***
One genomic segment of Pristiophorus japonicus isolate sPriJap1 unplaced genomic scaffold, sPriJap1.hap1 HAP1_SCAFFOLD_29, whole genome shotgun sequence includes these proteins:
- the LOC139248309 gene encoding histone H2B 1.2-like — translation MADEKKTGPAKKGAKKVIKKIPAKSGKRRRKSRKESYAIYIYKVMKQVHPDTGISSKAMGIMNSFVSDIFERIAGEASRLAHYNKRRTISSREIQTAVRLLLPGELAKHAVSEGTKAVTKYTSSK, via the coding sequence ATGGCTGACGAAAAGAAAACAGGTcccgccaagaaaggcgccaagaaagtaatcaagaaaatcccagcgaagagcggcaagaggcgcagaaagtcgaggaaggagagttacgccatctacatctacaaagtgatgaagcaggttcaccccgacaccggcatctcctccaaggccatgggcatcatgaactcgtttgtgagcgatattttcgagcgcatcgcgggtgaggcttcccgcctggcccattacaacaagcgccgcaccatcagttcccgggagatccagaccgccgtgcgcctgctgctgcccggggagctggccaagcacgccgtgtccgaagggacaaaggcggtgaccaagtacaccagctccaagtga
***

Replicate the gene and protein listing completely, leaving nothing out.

One genomic segment of Pristiophorus japonicus isolate sPriJap1 unplaced genomic scaffold, sPriJap1.hap1 HAP1_SCAFFOLD_29, whole genome shotgun sequence includes these proteins:
- the LOC139248309 gene encoding histone H2B 1.2-like — translation MADEKKTGPAKKGAKKVIKKIPAKSGKRRRKSRKESYAIYIYKVMKQVHPDTGISSKAMGIMNSFVSDIFERIAGEASRLAHYNKRRTISSREIQTAVRLLLPGELAKHAVSEGTKAVTKYTSSK, via the coding sequence ATGGCTGACGAAAAGAAAACAGGTcccgccaagaaaggcgccaagaaagtaatcaagaaaatcccagcgaagagcggcaagaggcgcagaaagtcgaggaaggagagttacgccatctacatctacaaagtgatgaagcaggttcaccccgacaccggcatctcctccaaggccatgggcatcatgaactcgtttgtgagcgatattttcgagcgcatcgcgggtgaggcttcccgcctggcccattacaacaagcgccgcaccatcagttcccgggagatccagaccgccgtgcgcctgctgctgcccggggagctggccaagcacgccgtgtccgaagggacaaaggcggtgaccaagtacaccagctccaagtga